• demonstrate a capacity to apply knowledge to an unstructured, authentic problem in group theory; with evidence of sustained logical, clearly presented and justified mathematical arguments.

Assessment tasks

  • Assignments
  • Projects
  • Final examination

Creative and Innovative

Our graduates will also be capable of creative thinking and of creating knowledge. They will be imaginative and open to experience and capable of innovation at work and in the community. We want them to be engaged in applying their critical, creative thinking.

This graduate capability is supported by:

Learning outcomes

  • demonstrate a well developed knowledge of algebraic principles, concepts and techniques. Integrate and synthesise knowledge from multiple and diverse mathematical areas to develop a sophisticated understanding of group theory.
  • demonstrate a capacity to apply knowledge to an unstructured, authentic problem in group theory; with evidence of sustained logical, clearly presented and justified mathematical arguments.
  • present mathematical ideas, arguments and findings in a professional manner appropriate to the intended audience

Assessment task

  • Projects

Learning and teaching activity

  • This task should be completed prior to attendance at the first Monday lecture, so that you will have a set of (at least) 5 Platonic solids that you can bring to lectures, for “hands-on” reference as aspects of their symmetry are discussed. The task is to build for yourself at least one set of Platonic solids; e.g. using cardboard templates, glued appropriately, or any other suitable medium. It is suggested that you make at least 2 complete sets, as it will be desirable to add markings to some of these objects. It may be desired to keep one set completely clean. Templates for the Platonic solids can be easily found with a Google search; e.g., • https://www.mathsisfun.com/platonic_solids.html • http://www.korthalsaltes.com/cuadros.php?type=p • https://isotropic.org/polyhedra/ … and many more sites. Read the website taking note of interesting facts. Download and print out each template onto thin stiff cardboard. Cut out the shape (with tabs), then bend and staple or glue it together (using the tabs) to create a well-formed symmetrical solid.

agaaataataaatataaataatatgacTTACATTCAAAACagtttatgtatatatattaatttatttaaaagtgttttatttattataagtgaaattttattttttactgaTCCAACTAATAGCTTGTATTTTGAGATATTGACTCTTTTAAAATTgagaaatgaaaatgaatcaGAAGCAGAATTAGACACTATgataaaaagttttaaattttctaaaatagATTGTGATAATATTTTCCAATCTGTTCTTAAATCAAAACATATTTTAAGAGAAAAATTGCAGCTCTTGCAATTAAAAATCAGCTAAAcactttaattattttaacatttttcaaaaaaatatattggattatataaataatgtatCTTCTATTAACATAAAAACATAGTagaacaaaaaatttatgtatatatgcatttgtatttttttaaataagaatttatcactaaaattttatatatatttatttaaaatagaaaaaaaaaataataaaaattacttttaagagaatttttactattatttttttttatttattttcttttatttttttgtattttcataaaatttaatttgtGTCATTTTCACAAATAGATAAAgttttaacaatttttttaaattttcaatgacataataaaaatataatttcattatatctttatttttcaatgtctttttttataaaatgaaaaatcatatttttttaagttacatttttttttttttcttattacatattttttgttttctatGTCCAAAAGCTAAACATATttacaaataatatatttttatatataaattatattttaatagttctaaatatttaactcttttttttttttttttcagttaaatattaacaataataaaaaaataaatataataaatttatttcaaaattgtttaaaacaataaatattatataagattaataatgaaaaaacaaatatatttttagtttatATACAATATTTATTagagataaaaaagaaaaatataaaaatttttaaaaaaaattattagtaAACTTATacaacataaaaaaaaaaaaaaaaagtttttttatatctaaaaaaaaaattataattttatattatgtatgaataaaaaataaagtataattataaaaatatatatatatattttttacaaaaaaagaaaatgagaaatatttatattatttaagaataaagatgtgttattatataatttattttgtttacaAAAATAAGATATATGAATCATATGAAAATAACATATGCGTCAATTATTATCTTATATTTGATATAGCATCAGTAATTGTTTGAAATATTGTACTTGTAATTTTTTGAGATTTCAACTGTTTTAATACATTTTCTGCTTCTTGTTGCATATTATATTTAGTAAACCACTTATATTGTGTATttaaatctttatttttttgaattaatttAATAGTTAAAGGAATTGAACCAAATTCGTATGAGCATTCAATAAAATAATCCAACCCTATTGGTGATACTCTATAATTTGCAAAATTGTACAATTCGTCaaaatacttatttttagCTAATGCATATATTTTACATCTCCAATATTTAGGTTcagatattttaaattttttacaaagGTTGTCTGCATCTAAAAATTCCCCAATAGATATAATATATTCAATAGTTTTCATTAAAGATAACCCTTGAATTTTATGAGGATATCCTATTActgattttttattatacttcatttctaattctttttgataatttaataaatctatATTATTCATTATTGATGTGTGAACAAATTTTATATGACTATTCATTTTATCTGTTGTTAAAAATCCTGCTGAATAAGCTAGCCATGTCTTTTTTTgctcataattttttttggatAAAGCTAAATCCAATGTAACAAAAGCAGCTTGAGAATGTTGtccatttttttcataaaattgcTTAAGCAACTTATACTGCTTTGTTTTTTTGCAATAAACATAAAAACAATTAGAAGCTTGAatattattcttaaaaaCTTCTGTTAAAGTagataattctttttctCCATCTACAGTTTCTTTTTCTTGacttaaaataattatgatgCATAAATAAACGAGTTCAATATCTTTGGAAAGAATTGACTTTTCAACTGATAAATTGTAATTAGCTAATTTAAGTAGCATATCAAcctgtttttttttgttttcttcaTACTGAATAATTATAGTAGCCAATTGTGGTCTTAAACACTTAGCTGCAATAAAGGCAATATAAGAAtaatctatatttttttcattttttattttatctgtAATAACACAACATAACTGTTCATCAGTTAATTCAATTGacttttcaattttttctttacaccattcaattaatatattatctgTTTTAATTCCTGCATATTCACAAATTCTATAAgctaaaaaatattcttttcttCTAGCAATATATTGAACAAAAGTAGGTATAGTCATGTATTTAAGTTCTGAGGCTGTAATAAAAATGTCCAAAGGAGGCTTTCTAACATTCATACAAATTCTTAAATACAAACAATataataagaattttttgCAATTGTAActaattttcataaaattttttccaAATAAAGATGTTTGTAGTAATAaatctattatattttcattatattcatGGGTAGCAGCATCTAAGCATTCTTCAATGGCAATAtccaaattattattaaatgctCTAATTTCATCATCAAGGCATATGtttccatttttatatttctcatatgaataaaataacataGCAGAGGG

Engaged and Ethical Local and Global citizens

As local citizens our graduates will be aware of indigenous perspectives and of the nation's historical context. They will be engaged with the challenges of contemporary society and with knowledge and ideas. We want our graduates to have respect for diversity, to be open-minded, sensitive to others and inclusive, and to be open to other cultures and perspectives: they should have a level of cultural literacy. Our graduates should be aware of disadvantage and social justice, and be willing to participate to help create a wiser and better society.

This graduate capability is supported by:

Learning outcome

  • engage in mathematical work in a manner consistent with professional and ethical standards.

Assessment task

  • Projects

Socially and Environmentally Active and Responsible

We want our graduates to be aware of and have respect for self and others; to be able to work with others as a leader and a team player; to have a sense of connectedness with others and country; and to have a sense of mutual obligation. Our graduates should be informed and active participants in moving society towards sustainability.

This graduate capability is supported by:

Learning outcome

  • engage in mathematical work in a manner consistent with professional and ethical standards.

Commitment to Continuous Learning

Our graduates will have enquiring minds and a literate curiosity which will lead them to pursue knowledge for its own sake. They will continue to pursue learning in their careers and as they participate in the world. They will be capable of reflecting on their experiences and relationships with others and the environment, learning from them, and growing - personally, professionally and socially.

This graduate capability is supported by:

Learning outcome

  • engage in mathematical work in a manner consistent with professional and ethical standards.

Changes from Previous Offering

Added the initial hands-on task, of constructing a set of Platonic solid models.